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bluebonnets in DFW, Dallas Fort Worth, photo courtesy of City of Ennis

Where to Find the Best Bloomin’ Bluebonnets in DFW

For admiring Texas' state flower this spring

How do you know when spring has arrived in Texas? The hint of blue that begins to peek out from the once-again green grasses—bluebonnets! We have a list of our favorite locations, below, where to see bluebonnets each spring, but we first want to give a special look at where Texas’ state flower shines its brightest—in Ennis, a small town that’s only a short drive from Dallas, perfect for a Saturday excursion. Deemed the “Official Bluebonnet City of Texas” by the Texas State Legislature, Ennis boasts more than 40 miles of trails that wind throughout blossoming bluebonnets—a great getaway for a family looking to ring in the arrival of spring.

Before you hop in the car and head southeast, check the Ennis City website to ensure that the blooms are ready and waiting for you; the exact blooming dates are hard to predict due to weather, but city recommends visiting in April (you can also call the hotline, 972/878-4748).

While the trails are open in April from dusk till dawn, the City of Ennis hosts the official Ennis Bluebonnet Trails Festival April 8–10, 2022 with live music, food and family entertainment in downtown Ennis. Check the website for official times and day activities.

Ennis Bluebonnet Trails Festival, photo courtesy of City of Ennis
Ennis Bluebonnet Trails Festival, photo courtesy of City of Ennis

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Traverse down Highway 45 toward Corsicana, and about 40 miles south, you’ll begin to see the rolling hills of Ennis, spotted with bluebonnets. You can join a guided bus tour hosted by The Ennis Garden Club (call the Ennis Visitor Center at 972/878-4748 to reserve a seat). Or, families can park at Bluebonnet Park to roam around the trails as their own guides. Simply snag a trail map (or download online before your arrival).

Ennis Garden Club members will be on site at the Bluebonnet Park, should you have questions about how to get started. Several playgrounds and picnic areas are available throughout the bluebonnet trails for families (and are marked on the maps). Strollers are not recommended on these trails, unless it’s a jogging stroller; however, several trails do not allow strollers at all (only foot traffic) due to the fragile ecological environment. There are also driving trails for those who prefer to stay in their car.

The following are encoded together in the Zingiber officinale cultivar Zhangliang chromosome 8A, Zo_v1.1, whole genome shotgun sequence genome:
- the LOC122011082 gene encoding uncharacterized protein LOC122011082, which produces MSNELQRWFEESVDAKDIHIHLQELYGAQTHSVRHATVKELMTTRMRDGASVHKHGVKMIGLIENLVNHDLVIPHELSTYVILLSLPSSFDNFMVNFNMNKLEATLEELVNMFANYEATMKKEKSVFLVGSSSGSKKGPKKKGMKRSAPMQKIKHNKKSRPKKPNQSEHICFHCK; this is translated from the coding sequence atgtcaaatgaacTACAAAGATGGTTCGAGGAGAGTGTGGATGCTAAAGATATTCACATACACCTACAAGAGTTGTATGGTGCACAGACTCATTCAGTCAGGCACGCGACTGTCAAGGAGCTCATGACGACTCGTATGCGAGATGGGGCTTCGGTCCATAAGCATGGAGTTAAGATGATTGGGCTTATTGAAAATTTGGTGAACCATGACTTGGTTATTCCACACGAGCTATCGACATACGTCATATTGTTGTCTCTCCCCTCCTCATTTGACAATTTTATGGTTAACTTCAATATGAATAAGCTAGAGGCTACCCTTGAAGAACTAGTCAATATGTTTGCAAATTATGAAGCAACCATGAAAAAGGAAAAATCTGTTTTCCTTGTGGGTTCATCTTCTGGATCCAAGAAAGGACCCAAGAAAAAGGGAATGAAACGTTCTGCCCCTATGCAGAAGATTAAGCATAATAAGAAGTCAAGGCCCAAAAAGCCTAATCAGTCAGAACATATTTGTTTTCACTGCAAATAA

More Places to See Bluebonnets

For bluebonnets closer to your neck of the woods, visit these local parks and trails known for their thick blanket of blooms during the spring. The season varies slightly each year, of course, according to the weather, so we highly recommend calling in advance to ensure the bluebonnets are in bloom.

Campión Trail, 972/721-2501. Find some near the far north end where Sam Houston Trail Park is, under Lyndon B. Johnson Freeway, or south towards T.W. Richardson Park, under Lyndon B. Johnson Freeway.

Cedar Hill State Park, 1570 FM1382, Cedar Hill; 972/291-3900. Find some near the campsites and throughout the roads. There is a patch in the Penn Farm Agricultural History Center area as well.

Coppell Nature Park, 367 Freeport Pkwy, Coppell; 972/304-3581. Find some in the small wildflower area near the parking lot.

On FM 423 in Frisco next to the historic Zion Cemetery, the hillside is blanketed in bluebonnets. And since it’s next to a cemetery, you don’t have to worry about parking on a highly trafficked road.

Bluebonnet Trail, Spring Creek Parkway and Custer Road, Plano. While jogging on this 8.3 mile trail, you’ll most likely pass a few blooms along the way.

Russell Creek Park, 3500 McDermott Road, Plano. Visit this park for a nice pop of blue amidst the green.

Arbor Hills Nature Preserve, 6701 W. Parker Road, Plano; 972/941-7250. Take the opportunity to walk through this beautiful preserve and spot some bluebonnets while you’re there.

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Know of other places where bluebonnets are blooming? Let us know at editorial@dfwchild.com.

Image: iStock